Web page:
Clyde has been homeless for twenty years. Let this sink in as you think about the past two decades.
Born in Gary, IN, he remembers moving to Virginia Beach and being a sixth grader at Linkhorn Park Elementary. His stepfather served in the U.S. Navy. Childhood was rough. He didn’t finish high school, and was kicked out of the family home.
Clyde couch-surfed with friends. When one place didn’t work out, the young man would move on to the next. It seemed like as friends found their sense of direction, he just became more lost. Years passed by. Clyde worked in fast food restaurants, oceanfront hotels, landscaping, and construction, as well as stocked shelves. “I didn’t have any technical skills,” he shared. “I left the state a few times, and have shared an apartment a few times.”
Eventually, Clyde found himself sleeping outside – homeless and alone. Life spiraled down even further as living outside led to drug and alcohol abuse. He reflected, “It hasn’t been pretty. It’s been difficult. The opportunity to be a normal human being has passed me by. I’m trying to get to the point of being a part of the community. It’s not easy to cross over to the other side.”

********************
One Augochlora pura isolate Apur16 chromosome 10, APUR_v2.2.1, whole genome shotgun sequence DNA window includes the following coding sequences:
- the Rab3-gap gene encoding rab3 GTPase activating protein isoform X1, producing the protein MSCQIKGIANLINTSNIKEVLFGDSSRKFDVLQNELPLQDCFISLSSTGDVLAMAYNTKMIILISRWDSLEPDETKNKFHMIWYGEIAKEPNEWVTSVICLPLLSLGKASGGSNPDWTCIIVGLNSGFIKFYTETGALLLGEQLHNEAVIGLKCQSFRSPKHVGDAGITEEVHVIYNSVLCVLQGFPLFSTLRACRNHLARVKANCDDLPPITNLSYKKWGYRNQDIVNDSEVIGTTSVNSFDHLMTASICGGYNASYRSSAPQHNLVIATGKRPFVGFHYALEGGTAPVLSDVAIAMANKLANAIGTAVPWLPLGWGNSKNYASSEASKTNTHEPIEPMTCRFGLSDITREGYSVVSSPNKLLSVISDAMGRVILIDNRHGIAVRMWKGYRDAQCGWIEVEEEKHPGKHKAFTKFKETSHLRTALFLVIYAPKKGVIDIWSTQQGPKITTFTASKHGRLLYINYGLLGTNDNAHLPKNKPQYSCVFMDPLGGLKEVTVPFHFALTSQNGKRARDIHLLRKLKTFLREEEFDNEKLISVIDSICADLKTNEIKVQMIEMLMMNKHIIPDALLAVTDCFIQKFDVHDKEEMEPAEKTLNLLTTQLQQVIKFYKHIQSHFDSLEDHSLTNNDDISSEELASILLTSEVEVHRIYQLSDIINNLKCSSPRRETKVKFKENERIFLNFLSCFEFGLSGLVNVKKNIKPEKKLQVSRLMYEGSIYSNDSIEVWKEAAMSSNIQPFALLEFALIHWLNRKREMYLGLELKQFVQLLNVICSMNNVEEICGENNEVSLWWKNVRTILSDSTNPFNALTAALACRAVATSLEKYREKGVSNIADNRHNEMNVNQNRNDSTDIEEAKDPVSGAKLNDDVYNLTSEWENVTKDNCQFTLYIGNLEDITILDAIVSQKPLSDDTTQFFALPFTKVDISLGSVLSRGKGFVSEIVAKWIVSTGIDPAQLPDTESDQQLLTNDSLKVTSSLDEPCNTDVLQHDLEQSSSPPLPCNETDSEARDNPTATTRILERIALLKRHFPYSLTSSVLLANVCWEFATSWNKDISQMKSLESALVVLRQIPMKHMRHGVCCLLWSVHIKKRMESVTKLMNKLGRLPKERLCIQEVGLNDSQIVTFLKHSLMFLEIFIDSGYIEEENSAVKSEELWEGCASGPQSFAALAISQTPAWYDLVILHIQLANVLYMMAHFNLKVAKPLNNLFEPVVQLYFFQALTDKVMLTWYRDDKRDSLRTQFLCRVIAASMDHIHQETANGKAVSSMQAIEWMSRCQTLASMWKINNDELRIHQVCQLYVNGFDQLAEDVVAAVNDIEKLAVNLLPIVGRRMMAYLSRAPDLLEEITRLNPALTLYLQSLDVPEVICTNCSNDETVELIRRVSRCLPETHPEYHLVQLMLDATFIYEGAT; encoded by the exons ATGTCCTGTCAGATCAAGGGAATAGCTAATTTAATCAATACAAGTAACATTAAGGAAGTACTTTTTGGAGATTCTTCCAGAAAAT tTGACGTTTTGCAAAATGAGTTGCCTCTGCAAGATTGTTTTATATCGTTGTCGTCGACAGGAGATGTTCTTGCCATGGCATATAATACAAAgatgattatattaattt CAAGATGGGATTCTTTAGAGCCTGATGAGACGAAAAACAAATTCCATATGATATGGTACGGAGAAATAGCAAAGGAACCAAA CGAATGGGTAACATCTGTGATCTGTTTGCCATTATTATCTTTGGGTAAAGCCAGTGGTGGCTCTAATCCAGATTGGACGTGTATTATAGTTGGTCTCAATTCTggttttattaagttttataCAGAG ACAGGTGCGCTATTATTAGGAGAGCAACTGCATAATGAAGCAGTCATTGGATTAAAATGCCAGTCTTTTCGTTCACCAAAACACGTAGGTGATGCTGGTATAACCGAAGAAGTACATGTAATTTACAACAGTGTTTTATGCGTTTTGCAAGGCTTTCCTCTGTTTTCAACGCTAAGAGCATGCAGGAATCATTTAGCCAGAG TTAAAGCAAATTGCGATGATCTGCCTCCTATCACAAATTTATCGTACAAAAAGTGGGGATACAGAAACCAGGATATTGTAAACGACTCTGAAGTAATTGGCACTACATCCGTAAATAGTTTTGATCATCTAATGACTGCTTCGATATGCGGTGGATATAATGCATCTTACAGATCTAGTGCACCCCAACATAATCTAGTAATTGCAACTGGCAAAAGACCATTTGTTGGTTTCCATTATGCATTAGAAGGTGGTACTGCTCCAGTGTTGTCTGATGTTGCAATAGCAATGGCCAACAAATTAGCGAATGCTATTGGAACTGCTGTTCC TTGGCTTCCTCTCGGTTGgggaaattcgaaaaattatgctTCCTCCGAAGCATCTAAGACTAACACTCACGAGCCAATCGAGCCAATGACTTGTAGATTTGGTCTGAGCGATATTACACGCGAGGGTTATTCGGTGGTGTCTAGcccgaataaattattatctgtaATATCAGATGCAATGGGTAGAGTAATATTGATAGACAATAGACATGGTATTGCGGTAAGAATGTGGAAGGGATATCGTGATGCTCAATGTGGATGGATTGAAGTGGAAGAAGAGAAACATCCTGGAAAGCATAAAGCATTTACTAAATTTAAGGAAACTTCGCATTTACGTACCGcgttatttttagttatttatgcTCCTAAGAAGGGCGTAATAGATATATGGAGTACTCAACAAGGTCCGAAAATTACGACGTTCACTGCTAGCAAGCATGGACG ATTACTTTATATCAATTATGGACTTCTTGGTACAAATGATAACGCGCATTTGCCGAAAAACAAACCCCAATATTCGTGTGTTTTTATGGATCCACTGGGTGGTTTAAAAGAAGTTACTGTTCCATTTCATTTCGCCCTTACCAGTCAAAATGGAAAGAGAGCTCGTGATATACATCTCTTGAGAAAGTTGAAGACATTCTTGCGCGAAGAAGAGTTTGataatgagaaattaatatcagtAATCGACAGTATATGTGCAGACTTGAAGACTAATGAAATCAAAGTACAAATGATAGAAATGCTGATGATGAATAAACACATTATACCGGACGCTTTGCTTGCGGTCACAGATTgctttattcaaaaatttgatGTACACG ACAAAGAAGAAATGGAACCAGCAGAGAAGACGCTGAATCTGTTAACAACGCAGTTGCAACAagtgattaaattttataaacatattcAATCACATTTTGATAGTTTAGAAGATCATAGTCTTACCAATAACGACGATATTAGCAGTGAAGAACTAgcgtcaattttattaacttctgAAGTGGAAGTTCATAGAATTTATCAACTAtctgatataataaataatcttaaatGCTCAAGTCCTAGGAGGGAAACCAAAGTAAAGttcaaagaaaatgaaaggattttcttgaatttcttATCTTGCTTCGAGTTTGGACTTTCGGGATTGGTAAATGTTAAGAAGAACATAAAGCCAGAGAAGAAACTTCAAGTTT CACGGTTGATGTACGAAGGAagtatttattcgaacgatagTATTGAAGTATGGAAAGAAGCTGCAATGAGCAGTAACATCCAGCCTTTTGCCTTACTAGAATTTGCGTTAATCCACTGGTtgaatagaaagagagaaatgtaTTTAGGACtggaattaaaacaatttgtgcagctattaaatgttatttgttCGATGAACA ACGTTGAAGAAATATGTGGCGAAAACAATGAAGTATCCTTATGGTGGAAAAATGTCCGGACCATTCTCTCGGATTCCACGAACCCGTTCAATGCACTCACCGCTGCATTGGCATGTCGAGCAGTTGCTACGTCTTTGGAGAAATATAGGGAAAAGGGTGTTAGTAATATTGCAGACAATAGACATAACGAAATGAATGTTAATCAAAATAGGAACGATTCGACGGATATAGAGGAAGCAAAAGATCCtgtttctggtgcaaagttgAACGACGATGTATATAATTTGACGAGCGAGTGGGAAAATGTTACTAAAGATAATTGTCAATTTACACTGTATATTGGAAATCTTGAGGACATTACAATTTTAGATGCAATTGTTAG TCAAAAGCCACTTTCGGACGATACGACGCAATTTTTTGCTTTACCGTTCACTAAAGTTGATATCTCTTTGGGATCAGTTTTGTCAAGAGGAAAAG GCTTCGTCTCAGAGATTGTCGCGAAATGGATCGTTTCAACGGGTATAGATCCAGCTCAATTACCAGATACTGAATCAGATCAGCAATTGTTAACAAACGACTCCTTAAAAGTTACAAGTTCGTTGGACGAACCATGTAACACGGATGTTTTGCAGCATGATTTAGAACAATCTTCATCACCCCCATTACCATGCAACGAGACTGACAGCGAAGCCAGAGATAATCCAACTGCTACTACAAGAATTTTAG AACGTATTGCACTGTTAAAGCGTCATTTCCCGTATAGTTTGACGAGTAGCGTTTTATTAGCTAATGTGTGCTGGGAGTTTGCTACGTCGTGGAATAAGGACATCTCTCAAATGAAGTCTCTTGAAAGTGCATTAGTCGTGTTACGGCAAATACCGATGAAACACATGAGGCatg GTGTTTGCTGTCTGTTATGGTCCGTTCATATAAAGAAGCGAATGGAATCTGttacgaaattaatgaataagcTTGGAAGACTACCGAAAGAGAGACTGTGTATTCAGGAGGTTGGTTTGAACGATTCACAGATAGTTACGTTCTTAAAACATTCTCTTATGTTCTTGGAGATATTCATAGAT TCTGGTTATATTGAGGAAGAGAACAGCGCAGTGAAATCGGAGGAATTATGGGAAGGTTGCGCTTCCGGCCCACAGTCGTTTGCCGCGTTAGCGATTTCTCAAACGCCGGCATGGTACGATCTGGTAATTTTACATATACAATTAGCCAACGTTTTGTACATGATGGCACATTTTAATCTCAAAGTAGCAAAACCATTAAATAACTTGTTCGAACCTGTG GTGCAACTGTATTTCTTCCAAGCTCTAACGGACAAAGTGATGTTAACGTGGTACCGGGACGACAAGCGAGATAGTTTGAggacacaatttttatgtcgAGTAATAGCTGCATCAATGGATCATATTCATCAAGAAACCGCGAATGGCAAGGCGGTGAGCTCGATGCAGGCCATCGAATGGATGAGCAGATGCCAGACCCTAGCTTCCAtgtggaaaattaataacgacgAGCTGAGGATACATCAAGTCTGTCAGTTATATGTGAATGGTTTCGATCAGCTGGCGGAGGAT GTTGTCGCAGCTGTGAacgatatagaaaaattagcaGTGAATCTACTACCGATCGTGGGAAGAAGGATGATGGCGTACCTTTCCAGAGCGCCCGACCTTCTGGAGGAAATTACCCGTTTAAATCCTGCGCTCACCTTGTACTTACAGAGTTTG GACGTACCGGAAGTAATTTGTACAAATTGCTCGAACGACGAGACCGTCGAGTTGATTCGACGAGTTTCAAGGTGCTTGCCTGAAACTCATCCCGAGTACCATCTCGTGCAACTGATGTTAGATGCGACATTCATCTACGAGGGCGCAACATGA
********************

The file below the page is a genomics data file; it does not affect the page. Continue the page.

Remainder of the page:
Step by positive step, Clyde is crossing over to this other side with JCOC’s help. Now 47, he has stayed at our Emergency Shelter multiple different times over the last ten years. He has eaten at our Community Dinner and received Day Support services we operate at the City of Virginia Beach’s Housing Resource Center. Interaction with family remains limited to phone calls, but Clyde says this decision is fair.
November 12, 2021 marked a significant step forward. Clyde hoped this would be his last time as an Emergency Shelter client. Good news came five days later! Our team had found an affordable housing option for him! On November 17th, the grateful man signed a lease, and moved his few possessions into a condominium he shares with a roommate. JCOC staff gave this new tenant a food box, small TV, and items including bedlinens, towels, and cleaning items.
“I’m praying all of my steps are progressive steps,” said Clyde. “[It’s] very painful and frightening being in this element of homelessness. Thank you to all of the people that loved me respected me and guided me to this point.”
A place to live. Check! The next steps include applying for a driver’s license, saving money for a car, and finding a job. “Now that I have a roof over my head, I can concentrate on these things. I need to put one foot in front of another, take one step at time,” said a very excited Clyde!
To all those who are homeless, he gave these encouraging words, “The doors are open. Just keep fighting to get through them.”